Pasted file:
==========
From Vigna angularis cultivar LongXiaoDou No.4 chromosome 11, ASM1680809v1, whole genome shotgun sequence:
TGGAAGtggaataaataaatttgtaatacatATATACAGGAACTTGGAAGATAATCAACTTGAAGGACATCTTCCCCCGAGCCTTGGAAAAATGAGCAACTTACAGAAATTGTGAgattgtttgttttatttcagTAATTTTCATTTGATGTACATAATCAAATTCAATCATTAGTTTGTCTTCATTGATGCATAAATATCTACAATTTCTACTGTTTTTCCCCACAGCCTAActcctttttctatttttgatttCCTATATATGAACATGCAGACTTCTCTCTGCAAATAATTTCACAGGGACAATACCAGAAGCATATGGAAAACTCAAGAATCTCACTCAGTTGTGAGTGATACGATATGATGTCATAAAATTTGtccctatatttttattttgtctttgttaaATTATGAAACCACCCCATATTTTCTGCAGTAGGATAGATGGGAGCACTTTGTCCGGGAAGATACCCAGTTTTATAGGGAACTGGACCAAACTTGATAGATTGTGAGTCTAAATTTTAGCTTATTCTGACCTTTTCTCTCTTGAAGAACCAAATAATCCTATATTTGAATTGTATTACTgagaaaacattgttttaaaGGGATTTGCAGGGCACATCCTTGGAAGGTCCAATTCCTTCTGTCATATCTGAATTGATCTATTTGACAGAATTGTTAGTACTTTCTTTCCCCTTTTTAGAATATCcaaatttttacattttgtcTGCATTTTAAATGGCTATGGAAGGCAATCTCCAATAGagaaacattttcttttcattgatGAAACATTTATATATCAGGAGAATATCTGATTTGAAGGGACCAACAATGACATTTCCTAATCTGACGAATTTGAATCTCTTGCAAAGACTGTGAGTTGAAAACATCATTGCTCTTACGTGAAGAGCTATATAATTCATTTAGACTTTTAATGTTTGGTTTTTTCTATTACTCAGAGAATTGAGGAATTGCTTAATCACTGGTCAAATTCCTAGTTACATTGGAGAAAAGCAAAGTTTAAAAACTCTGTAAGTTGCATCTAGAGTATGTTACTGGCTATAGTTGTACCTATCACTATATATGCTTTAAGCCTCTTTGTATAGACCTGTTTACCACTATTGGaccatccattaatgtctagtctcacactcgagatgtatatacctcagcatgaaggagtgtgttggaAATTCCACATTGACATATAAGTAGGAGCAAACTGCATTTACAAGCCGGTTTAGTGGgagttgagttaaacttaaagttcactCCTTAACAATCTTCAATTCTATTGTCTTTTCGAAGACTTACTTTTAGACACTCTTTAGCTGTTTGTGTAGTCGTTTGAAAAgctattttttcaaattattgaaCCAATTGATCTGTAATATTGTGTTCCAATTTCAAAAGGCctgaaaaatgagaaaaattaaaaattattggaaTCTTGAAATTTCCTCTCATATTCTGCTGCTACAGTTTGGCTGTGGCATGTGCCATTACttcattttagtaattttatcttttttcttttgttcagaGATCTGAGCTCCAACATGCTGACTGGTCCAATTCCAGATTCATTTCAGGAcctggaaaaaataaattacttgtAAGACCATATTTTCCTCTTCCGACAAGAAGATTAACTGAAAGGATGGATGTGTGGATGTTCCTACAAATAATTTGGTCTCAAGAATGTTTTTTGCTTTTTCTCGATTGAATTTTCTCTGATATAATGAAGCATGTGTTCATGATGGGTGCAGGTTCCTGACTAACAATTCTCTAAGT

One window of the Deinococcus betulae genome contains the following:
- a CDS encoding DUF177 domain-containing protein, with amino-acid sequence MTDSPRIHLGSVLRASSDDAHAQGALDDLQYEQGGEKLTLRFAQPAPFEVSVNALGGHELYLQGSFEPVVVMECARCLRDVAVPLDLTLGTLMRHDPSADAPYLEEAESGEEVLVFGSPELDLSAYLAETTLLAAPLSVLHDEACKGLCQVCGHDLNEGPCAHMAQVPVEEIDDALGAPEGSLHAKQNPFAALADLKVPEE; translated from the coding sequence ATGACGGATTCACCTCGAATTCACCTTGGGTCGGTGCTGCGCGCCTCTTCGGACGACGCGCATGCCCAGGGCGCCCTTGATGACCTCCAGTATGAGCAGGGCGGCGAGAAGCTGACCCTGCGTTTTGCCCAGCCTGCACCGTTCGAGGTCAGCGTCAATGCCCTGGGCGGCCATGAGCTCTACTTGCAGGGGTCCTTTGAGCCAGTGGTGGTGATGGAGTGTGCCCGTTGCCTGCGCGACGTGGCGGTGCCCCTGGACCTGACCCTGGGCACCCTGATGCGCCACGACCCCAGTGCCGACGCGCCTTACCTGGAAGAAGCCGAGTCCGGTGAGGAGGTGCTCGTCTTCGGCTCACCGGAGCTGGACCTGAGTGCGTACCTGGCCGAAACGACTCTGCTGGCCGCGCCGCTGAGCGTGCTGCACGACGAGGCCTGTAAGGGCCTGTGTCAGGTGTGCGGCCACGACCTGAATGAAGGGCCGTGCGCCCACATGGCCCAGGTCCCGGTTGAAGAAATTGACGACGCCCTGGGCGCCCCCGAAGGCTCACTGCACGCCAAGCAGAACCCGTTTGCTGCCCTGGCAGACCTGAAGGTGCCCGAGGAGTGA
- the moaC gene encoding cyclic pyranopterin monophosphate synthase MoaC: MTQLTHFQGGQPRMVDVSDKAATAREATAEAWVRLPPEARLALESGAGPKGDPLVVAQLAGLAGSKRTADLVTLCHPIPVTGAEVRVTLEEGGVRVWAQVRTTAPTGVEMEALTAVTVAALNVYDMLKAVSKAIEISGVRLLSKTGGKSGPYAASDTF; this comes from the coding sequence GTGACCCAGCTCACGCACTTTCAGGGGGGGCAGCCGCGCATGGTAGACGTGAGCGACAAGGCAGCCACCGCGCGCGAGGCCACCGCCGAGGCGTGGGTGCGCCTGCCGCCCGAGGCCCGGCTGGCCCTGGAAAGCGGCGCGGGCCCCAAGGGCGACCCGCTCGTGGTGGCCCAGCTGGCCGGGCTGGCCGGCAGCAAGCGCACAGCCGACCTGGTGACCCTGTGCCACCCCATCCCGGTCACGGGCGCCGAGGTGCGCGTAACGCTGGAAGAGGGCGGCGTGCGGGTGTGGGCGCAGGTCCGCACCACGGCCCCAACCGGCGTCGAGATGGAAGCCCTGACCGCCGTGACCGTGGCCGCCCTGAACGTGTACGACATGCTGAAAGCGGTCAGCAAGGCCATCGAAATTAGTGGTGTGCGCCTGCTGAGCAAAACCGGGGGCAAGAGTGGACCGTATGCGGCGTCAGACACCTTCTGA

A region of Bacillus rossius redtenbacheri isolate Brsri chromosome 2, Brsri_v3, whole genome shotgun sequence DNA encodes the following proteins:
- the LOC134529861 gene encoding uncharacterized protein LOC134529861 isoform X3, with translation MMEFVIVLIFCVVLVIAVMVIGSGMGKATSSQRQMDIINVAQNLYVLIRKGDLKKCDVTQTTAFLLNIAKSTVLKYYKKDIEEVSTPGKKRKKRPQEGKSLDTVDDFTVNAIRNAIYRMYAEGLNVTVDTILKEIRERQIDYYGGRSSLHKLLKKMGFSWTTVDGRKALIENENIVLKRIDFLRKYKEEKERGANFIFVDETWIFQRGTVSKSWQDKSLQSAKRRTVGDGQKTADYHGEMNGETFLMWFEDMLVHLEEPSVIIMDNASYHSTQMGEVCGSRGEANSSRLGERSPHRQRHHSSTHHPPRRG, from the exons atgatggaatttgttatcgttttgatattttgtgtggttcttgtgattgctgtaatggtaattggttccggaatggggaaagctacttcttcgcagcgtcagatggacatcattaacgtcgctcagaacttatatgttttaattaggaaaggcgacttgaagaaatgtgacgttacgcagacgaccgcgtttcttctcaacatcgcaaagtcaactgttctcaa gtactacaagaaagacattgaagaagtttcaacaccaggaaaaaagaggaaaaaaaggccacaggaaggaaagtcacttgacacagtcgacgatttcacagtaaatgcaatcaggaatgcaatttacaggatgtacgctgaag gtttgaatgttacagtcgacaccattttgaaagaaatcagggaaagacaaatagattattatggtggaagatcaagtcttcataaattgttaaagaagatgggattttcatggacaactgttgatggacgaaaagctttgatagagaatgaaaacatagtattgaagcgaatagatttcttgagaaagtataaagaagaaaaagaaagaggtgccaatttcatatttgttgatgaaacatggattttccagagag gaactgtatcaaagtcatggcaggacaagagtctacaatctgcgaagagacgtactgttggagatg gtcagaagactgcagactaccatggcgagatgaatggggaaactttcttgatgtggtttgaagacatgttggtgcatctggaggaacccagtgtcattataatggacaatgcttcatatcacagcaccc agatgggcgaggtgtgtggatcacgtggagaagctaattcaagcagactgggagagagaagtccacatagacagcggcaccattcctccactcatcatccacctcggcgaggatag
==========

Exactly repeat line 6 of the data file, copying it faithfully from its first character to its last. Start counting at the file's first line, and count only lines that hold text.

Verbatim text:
A region of Bacillus rossius redtenbacheri isolate Brsri chromosome 2, Brsri_v3, whole genome shotgun sequence DNA encodes the following proteins: